For some reason, the digital clock in the gauge cluster reads September 20, 2000. Factory glitch. This is appropriate, because the Lamborghini Aventador Superveloce is a time traveler of sorts, a car that evokes a bygone conception of an exotic: the definitive Lambo. Like its predecessors—the Countach, Diablo, and Murciélago—the Aventador SV is an impossibly wide, ridiculously low-slung blade of a car, with doors that scissor skyward and a huge V-12 behind the seats. That is the formula. On the cover of his album Mack Daddy, Sir Mix-A-Lot poses with a Diablo, its open door pointed to the heavens. That was in 1992, but it could've been 1982 or 2002, because the top-flight Lamborghini is always on the scene, so long as that scene demands a commitment to shameless decadence. It's a car for all ages. Except, maybe, this one.
The Superveloce seems like a vehicle that should no longer exist. In an era when Porsche, Ferrari, and McLaren build plug-in hybrids, the Aventador gets 13 mpg. While a Volkswagen GTI uses a silken dual-clutch transmission, the SV crashes through the gears with a single-clutch automated manual. Long ago, the Acura NSX proved that comfort and performance are not mutually exclusive, and yet this half-million-dollar Lamborghini includes no stereo, cruise control, or carpeting. It's just a bundle of muscle thrumming with anger, and that's before you even start the thing.
The only reason I notice that nobody set the clock—which would be annoying in a Lexus but is somehow charming in a Lambo—is because I have plenty of time to gaze about the Aventador's stripped-down cabin en route from North Carolina to Miami. An 11-hour road trip in a car that prioritizes speed above all else should be interesting. And, in many ways, challenging. A full day in a Superveloce forces you to examine your own passion: How much do you really love cars?
I don't dare complain about my plight, but let me explain the ways in which the Superveloce is ill-suited to a super-long voyage. The seats are carbon-fiber shells covered in the barest suggestion of padding, with no adjustment except for back and forth. It's like sitting in a melon scoop. The lack of a radio isn't really a problem, since you wouldn't be able to hear it anyway over the constant thrum of road noise. Visibility out the back is nearly nil, and there's no rearview camera. There's also no USB port, which means if you forgot your charger, like I did, using Waze to navigate and find the inevitable cops will quickly drain your phone. In the language of Lamborghini, there are 50 words for speed and no word for cup holder. It's almost as if they never expect anyone to drive this thing 700 miles on the highway.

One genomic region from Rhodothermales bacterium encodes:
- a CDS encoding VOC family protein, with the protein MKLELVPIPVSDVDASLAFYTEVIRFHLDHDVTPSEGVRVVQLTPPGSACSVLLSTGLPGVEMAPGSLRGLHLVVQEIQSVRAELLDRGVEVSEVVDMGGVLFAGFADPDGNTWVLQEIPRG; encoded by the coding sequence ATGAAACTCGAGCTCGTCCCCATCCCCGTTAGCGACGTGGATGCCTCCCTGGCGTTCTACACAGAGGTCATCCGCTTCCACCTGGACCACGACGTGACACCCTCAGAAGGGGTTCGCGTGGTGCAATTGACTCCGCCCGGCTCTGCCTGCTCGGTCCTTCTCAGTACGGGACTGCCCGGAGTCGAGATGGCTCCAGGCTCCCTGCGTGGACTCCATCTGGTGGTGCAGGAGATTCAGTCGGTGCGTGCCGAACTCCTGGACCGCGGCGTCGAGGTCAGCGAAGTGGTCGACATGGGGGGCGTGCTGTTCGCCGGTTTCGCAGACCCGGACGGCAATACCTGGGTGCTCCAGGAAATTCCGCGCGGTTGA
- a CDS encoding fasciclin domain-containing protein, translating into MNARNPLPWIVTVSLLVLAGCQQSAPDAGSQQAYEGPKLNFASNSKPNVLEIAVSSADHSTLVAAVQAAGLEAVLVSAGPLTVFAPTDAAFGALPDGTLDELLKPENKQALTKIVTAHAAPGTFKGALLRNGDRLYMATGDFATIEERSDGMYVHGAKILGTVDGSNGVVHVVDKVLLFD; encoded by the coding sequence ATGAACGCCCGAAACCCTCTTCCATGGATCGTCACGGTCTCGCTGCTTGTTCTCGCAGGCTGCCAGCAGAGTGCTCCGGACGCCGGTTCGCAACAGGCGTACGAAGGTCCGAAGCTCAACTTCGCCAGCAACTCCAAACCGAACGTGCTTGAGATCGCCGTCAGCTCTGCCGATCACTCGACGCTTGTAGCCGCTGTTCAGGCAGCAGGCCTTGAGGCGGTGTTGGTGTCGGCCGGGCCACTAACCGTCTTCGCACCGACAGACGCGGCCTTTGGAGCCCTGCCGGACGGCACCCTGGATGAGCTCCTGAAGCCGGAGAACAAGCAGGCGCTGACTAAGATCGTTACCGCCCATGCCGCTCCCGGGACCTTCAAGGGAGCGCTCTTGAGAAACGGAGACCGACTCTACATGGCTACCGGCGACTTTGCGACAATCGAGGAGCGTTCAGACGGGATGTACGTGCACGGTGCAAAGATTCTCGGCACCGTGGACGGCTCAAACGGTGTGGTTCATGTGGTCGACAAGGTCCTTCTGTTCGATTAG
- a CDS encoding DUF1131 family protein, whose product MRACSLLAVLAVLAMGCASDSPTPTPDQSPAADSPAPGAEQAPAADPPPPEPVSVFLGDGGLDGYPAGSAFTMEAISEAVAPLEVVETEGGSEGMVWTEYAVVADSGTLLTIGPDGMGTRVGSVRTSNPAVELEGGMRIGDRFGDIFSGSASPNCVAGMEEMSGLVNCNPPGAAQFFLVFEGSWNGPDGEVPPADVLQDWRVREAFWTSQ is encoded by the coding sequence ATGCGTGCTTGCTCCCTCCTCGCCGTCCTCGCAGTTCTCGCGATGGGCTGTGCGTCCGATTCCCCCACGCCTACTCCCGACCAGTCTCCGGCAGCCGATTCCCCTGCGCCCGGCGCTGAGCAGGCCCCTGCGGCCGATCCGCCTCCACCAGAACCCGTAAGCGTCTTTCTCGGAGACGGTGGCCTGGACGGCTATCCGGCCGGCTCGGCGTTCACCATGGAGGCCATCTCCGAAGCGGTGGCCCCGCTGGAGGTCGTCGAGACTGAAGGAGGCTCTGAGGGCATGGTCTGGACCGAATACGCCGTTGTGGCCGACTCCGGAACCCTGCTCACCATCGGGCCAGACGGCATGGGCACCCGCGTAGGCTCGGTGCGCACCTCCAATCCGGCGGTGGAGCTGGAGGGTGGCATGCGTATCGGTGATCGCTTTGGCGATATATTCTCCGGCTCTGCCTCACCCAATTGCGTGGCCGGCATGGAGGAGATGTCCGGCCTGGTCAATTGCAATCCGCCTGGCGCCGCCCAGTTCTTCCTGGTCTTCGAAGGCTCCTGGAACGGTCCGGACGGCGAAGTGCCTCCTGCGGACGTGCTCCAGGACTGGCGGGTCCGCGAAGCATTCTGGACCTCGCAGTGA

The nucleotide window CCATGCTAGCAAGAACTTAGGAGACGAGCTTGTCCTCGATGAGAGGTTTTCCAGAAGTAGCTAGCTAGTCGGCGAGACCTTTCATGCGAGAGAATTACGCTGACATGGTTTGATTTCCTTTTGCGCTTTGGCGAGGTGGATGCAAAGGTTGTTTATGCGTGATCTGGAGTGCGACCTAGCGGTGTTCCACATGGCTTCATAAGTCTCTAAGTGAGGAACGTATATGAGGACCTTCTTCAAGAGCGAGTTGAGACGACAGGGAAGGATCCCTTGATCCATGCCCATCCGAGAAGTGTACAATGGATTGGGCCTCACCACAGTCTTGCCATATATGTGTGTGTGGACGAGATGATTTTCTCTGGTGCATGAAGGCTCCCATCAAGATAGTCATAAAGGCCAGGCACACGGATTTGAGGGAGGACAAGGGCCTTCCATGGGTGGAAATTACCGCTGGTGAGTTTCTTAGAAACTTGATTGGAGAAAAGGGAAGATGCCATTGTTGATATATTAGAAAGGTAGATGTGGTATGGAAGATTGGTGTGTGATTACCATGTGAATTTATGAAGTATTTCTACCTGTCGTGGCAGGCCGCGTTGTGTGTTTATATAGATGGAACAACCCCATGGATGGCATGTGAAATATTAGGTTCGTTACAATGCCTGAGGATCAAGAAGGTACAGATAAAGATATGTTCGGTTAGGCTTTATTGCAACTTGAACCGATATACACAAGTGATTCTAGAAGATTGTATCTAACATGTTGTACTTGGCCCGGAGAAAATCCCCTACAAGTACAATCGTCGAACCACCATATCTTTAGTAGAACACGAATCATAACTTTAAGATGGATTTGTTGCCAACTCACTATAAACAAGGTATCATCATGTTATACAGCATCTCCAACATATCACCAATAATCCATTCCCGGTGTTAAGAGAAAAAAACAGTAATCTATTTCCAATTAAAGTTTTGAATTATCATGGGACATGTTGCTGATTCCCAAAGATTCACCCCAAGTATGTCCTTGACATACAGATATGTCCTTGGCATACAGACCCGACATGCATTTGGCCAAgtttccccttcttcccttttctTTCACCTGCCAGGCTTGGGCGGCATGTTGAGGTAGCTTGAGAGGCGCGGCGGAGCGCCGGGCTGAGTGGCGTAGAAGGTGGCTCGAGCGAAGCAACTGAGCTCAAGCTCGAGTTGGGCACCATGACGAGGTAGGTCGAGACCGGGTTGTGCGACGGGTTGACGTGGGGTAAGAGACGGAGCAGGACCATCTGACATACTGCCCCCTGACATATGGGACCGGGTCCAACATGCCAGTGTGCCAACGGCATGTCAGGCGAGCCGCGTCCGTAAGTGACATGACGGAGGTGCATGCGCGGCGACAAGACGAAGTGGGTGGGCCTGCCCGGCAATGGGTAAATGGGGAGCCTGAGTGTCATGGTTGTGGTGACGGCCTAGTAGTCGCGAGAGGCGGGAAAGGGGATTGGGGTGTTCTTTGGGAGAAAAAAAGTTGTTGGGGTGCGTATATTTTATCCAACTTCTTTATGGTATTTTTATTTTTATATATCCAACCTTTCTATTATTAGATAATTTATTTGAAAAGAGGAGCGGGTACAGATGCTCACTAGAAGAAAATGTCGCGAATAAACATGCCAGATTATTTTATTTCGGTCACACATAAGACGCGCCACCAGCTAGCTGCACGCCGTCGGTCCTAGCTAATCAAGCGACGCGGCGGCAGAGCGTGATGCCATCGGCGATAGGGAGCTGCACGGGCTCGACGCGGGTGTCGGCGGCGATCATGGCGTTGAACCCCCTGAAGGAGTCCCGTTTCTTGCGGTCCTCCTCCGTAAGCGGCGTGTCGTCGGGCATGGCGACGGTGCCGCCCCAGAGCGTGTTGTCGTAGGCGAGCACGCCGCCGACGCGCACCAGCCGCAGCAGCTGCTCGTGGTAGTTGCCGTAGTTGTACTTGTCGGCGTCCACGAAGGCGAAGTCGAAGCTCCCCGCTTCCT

I try to avoid the interstate when I can, because highway travel denies you the opportunity to meet the fans. And this car has fans wherever it goes. Early on, I'm driving back roads when an Accord pulls up next to me at a light and the woman at the wheel informs me she's been following me for 20 miles just to find out what this car is. In Charleston, South Carolina, a school bus full of kids looks like it might tip over, so fast do they all rush to one side to gawk at the Lamborghini. At a Starbucks in Florida, I walk in and the guy at the counter informs me, "There are two women in here who want a ride in that car. So far." You grow accustomed to glancing out the window and seeing phones pointed at you. You don't want to pick your nose in an Aventador Superveloce. Someone will get it on video.
The constant attention is on my mind every time I get the urge to let 'er rip. And that urge presents itself seemingly every mile or two, each time there's a gap in traffic and a cop-free sight line. Superveloce means "super fast" in Italian, and it's not false advertising. The 6.5-liter V-12 revs so fast that you really need to use the transmission's automatic mode for full-throttle upshifts—using the paddles, it's a fine line between upshifting early and banging into the rev limiter as the engine flashes past 8,000 rpm. I air it out a few times, but never for long. This car can do zero to 186 mph in 24 seconds, so flattening the accelerator is an exercise in willpower, a game of chicken against the oncoming specter of bad consequences. My personal high score, top-speed-wise, is 206 mph, and the SV could obliterate that pretty easily. Are there any salt flats or dry lakes en route to Miami? Because that's what I need. If you can afford $493,095—taxes and delivery included!—then perhaps you can afford to book a facility where you might test Lamborghini's top speed claim, which is "faster than 217 mph."
By the time I get to southern Florida, I have the posture and gait of a wizened mountain hermit emerging from his cave. But I've grown fond of the Aventador in spite of its brutal demands. I now know how to back it up while sitting on the sill with the door open, like I've seen the factory test drivers do in Italy (thus solving the visibility issue while looking preposterously badass). I know that the fuel-saving cylinder deactivation works only up to 87 mph. I know how to play the exhaust note like an instrument, using the paddle shifters and accelerator. Most modern supercars adapt to their drivers, but in the SV that situation is reversed. It makes no apologies for its Lambo-ness. Presumably, you knew what you were getting into.
And what I'm getting into, down in Miami, is a Porsche 911. Three of us are going out to dinner, so I pile into one of the Porsche's backseats. It is, without exaggeration, more comfortable than the Superveloce's driver's seat. We head out into traffic, and nobody looks twice.
This story appears in the February 2016 issue of Seniorhelpline